The PSA today withdrew our current dispute about the Role Description of Special Constables and foreshadowed filing a full Work Value Case at the earliest opportunity.
Contrary to an email circulated by NSW Police, this dispute was only withdrawn to run a Work Value Case, which will provide much more comprehensive evidence of the value of your work. After 18 months of completely undervaluing your duties through the Role Description dispute, it is remarkable NSW Police now seeks to paint itself as the party with members’ interests at heart. If true, it would and could fix your Role Description and pay tomorrow.
Instead, NSW Police spent resources engaging a barrister to attempt to stop the PSA from discontinuing the Role Description dispute in order to prevent progressing to a more expansive Work Value Case. The Industrial Relations Commission (IRC) rightly dismissed this attempt this morning.
Our lawyers advised us before Christmas that the best result we could get from the current Role Description dispute would be a recommendation to change the Role Description. This outcome would be unenforceable and would likely be ignored by NSW Police, who have consistently demonstrated they do not value your work.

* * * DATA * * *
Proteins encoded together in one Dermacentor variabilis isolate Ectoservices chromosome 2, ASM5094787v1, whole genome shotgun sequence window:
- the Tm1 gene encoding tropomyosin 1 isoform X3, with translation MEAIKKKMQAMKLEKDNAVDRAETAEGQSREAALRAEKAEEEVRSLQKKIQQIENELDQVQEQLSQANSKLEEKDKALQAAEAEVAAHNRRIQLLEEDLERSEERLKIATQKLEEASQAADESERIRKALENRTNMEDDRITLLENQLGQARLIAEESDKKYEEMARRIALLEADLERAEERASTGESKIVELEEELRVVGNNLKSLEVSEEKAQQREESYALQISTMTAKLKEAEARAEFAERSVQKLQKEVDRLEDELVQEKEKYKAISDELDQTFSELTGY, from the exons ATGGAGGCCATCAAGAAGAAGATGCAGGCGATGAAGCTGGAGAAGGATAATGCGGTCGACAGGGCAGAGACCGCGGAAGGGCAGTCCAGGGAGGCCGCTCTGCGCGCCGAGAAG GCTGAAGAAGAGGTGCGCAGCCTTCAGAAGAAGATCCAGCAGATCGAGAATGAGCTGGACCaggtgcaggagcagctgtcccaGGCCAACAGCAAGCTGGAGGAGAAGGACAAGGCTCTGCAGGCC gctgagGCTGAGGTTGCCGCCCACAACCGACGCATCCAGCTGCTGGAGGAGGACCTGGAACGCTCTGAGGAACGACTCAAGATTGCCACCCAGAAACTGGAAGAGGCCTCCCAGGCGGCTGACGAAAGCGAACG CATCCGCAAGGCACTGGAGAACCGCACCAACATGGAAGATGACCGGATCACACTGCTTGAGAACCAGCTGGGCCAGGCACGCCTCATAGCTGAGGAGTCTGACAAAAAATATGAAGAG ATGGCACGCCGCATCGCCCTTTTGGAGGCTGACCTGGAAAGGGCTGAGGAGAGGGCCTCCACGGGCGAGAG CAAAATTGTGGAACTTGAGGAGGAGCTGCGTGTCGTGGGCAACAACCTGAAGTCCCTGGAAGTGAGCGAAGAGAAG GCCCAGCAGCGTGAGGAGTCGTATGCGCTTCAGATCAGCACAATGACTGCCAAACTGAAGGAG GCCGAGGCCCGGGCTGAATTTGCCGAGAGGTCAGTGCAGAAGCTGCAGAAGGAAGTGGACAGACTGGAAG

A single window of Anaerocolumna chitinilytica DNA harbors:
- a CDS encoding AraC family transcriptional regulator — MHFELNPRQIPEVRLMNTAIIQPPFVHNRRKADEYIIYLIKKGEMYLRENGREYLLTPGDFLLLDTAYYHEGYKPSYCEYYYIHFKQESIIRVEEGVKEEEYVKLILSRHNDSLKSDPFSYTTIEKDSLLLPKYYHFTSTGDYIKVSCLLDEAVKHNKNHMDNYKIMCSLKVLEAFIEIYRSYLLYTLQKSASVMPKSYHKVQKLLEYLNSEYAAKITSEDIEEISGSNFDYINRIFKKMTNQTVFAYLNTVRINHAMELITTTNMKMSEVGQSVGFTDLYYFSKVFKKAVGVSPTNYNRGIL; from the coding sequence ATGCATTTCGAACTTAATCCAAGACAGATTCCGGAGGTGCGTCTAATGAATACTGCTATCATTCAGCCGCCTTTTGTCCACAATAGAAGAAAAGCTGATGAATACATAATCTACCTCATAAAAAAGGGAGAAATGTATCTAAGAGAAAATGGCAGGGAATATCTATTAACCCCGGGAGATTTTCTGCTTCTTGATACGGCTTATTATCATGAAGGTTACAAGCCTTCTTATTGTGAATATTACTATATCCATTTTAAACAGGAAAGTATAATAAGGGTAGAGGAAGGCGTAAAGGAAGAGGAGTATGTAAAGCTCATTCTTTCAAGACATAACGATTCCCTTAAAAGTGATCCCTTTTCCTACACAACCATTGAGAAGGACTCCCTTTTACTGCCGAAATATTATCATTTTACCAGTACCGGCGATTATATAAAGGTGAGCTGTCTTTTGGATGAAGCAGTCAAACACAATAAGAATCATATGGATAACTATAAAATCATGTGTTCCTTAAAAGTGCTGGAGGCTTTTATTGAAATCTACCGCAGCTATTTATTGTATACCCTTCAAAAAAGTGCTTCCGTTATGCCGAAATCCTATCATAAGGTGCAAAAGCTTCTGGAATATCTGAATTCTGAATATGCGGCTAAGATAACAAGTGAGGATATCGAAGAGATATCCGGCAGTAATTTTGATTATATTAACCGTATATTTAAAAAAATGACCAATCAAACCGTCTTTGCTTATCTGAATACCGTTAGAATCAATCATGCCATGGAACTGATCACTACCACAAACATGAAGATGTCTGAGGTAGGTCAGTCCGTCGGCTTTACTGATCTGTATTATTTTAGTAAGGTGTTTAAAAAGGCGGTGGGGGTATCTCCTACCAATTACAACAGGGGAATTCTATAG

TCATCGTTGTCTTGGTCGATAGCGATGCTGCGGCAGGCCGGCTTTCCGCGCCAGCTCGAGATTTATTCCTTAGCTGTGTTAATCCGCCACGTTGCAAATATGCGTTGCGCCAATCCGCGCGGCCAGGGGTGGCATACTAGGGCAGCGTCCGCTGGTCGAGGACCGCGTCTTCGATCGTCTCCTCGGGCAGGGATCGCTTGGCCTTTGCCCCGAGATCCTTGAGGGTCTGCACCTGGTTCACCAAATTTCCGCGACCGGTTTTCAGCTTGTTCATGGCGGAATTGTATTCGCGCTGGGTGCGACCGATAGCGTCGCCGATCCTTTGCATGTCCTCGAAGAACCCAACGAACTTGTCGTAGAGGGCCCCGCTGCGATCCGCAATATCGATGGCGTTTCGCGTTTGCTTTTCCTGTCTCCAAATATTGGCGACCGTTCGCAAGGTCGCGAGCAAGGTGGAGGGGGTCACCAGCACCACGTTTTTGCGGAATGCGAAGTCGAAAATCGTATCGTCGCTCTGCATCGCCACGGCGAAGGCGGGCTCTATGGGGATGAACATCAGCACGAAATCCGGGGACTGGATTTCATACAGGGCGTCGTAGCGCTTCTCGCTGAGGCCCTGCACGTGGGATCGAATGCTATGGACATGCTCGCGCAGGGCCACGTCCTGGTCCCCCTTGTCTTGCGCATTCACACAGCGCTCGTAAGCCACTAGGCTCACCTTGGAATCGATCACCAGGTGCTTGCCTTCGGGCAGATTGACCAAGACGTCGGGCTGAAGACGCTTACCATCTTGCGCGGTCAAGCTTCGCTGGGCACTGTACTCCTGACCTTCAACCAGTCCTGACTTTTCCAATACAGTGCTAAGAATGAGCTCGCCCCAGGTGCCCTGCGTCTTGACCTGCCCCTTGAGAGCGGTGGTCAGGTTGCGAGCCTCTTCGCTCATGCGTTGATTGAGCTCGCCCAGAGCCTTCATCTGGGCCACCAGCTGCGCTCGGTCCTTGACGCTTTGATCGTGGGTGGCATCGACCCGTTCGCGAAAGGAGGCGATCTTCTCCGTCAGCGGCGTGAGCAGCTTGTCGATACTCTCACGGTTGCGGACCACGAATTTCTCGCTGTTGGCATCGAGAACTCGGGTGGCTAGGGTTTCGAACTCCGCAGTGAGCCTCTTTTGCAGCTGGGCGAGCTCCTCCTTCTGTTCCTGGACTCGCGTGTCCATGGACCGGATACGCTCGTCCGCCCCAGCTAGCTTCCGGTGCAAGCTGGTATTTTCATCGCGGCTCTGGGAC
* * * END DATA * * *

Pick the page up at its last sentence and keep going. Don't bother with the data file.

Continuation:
As such, our lawyers have recommended that we instead file a Work Value Case which could prove that Special Constables are underpaid and deserve a substantial pay rise. The PSA’s General Secretary, Stewart Little, has instructed the PSA’s lawyers to formulate and file a claim for a pay rise for all Special Constables via a Work Value case.
In an unprecedented move, the NSW Police lawyers tried to prevent the PSA from withdrawing our Role Description dispute unless we agreed to extend the Dispute Orders. This would have prolonged the period in which the PSA was prohibited from organising and implementing industrial action beyond the current deadline of 7 March 2020. NSW Police are clearly rattled by our determination to achieve justice for Special Constables. This desperate effort by NSW Police predictably failed, with Commissioner Webster granting the PSA leave to withdraw our dispute without any conditions.
This new strategy by the PSA represents a stepping up of our industrial campaign for pay justice for Special Constables. We have not changed our view on the inadequacy of the Role Description, which is still an insult to our members. However, we believe that focusing on a pay rise via a Work Value Case is a better use of the union’s resources and has better prospects of success for Special Constable members.
We will keep members informed of developments in the claim on a regular basis.
Make no mistake, the PSA is more committed than ever to escalating its campaign for wage justice for Special Constables, despites months and years of roadblocks from NSW Police. Watch this space.